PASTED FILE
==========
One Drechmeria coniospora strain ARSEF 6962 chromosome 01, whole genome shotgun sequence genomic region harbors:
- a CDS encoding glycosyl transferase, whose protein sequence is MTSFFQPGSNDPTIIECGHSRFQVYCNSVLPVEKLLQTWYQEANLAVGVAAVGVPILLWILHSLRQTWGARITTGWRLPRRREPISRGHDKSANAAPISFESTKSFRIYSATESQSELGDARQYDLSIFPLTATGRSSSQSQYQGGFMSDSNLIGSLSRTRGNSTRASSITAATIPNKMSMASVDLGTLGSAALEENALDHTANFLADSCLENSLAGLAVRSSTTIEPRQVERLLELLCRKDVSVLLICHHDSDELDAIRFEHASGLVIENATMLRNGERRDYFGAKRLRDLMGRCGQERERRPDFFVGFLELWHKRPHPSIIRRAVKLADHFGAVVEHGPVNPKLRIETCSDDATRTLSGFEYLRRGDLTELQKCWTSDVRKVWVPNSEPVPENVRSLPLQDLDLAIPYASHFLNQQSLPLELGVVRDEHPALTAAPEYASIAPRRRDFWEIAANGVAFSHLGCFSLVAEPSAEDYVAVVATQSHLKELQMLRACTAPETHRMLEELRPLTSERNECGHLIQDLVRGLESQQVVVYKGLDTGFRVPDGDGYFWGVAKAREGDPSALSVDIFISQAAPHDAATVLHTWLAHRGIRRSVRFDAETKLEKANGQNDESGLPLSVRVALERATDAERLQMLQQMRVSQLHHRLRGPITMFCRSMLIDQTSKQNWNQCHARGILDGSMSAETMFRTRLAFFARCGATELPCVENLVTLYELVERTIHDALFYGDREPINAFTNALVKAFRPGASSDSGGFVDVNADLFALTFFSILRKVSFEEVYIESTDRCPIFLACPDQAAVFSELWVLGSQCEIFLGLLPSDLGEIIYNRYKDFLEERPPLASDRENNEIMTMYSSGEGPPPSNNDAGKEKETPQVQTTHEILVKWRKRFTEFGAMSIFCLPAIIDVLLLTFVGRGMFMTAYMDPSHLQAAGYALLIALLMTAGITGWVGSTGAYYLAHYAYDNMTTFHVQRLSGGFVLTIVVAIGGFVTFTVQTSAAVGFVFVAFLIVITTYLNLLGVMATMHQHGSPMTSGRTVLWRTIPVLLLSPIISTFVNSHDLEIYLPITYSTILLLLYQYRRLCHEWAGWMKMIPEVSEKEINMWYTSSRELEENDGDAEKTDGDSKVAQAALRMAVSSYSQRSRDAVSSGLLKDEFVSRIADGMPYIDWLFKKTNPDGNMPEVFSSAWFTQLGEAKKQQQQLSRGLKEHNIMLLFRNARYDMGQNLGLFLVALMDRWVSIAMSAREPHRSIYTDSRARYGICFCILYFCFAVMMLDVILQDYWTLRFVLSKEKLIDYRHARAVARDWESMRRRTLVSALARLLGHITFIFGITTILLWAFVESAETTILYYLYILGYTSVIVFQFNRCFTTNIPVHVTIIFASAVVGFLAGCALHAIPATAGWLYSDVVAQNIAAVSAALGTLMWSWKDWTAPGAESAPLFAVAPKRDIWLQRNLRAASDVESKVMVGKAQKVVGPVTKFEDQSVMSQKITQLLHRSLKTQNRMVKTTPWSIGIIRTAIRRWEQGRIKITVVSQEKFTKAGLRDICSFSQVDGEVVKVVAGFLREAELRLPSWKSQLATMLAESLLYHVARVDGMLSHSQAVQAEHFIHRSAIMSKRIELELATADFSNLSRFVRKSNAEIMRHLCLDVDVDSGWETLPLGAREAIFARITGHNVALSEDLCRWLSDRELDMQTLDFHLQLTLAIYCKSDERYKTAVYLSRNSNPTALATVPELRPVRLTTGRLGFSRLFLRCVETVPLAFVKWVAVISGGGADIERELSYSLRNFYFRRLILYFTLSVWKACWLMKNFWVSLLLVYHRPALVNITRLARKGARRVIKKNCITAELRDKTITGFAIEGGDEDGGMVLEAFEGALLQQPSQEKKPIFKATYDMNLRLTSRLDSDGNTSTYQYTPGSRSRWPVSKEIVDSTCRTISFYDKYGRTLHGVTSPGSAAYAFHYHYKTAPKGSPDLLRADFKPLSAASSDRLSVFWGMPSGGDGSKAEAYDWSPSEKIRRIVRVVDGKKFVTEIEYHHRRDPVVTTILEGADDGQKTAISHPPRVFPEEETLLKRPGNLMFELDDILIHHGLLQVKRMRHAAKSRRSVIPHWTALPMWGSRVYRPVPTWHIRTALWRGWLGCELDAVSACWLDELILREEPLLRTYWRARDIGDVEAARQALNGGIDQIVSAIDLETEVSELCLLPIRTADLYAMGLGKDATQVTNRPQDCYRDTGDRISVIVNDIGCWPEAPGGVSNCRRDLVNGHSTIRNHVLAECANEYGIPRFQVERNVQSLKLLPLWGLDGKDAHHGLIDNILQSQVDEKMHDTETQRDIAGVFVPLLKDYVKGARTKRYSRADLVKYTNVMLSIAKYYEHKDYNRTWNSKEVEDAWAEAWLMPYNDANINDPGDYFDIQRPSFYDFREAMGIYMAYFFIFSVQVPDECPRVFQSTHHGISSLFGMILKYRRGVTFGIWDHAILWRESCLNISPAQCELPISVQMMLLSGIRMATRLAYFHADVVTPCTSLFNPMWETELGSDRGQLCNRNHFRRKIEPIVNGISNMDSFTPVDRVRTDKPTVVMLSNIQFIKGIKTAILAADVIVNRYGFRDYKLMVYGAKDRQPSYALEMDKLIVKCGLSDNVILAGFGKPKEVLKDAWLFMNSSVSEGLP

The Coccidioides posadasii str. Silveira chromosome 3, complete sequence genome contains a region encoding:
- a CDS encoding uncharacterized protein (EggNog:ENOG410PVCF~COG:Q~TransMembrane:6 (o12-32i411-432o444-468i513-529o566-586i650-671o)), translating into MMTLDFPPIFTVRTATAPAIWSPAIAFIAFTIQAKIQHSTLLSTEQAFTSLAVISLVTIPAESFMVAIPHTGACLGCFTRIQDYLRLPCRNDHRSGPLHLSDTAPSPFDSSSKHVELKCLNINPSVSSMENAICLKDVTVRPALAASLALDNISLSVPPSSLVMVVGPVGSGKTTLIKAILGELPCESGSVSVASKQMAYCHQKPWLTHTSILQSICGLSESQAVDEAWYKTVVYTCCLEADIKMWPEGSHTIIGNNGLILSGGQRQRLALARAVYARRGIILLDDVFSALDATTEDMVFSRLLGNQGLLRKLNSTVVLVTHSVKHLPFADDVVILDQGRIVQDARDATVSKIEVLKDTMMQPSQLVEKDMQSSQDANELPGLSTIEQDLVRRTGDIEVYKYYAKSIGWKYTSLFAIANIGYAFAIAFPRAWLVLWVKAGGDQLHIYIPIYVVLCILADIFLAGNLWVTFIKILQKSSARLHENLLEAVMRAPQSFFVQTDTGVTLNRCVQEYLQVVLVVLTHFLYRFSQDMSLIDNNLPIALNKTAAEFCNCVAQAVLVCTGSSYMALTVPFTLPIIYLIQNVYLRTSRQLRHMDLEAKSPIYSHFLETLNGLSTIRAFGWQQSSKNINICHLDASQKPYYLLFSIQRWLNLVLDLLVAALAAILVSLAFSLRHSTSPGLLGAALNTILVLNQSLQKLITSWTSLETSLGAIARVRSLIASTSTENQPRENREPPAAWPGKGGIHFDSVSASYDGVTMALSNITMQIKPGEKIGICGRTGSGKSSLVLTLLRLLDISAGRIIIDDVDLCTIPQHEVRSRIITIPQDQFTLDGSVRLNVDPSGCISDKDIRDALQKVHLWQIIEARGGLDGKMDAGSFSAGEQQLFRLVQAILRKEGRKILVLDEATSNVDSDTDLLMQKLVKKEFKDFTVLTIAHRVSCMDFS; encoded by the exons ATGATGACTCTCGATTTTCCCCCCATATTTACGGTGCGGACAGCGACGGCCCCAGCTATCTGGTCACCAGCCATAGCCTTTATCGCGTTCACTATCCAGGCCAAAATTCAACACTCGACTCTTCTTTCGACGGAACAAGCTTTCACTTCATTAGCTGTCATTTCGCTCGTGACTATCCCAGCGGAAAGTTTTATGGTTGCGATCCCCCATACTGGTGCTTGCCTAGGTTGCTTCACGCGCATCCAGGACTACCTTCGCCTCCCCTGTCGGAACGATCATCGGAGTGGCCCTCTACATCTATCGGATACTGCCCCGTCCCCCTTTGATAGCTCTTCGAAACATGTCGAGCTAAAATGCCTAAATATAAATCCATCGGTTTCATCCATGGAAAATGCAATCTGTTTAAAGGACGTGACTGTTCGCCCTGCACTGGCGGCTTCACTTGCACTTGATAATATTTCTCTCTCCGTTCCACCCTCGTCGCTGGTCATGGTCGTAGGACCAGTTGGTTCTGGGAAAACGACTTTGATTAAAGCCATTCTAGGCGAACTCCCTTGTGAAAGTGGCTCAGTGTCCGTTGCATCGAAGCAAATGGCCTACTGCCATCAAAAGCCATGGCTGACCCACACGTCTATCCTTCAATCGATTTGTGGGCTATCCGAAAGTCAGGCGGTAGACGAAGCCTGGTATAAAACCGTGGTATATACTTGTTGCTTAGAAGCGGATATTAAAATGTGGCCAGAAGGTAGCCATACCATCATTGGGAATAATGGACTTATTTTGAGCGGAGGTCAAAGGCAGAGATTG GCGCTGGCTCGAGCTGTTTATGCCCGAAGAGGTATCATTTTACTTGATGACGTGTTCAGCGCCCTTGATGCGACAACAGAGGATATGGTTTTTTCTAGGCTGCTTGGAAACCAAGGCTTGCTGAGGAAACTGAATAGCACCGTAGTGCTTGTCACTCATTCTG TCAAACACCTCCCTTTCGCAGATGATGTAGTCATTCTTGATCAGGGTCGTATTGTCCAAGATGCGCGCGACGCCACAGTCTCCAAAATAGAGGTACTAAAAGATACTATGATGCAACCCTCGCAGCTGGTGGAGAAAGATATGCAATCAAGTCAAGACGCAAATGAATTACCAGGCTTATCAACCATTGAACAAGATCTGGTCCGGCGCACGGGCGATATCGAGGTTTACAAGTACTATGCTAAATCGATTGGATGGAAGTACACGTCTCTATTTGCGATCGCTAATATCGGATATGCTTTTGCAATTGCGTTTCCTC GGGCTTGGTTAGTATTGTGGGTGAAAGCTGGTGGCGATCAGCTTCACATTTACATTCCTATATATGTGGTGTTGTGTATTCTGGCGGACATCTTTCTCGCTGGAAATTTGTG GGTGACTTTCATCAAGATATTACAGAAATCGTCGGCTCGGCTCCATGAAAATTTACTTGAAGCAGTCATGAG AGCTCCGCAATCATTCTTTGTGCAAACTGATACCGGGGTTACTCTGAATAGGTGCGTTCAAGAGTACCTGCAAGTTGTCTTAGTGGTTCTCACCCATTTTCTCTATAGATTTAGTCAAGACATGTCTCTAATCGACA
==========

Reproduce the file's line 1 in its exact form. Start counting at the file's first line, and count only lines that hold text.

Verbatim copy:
One Drechmeria coniospora strain ARSEF 6962 chromosome 01, whole genome shotgun sequence genomic region harbors: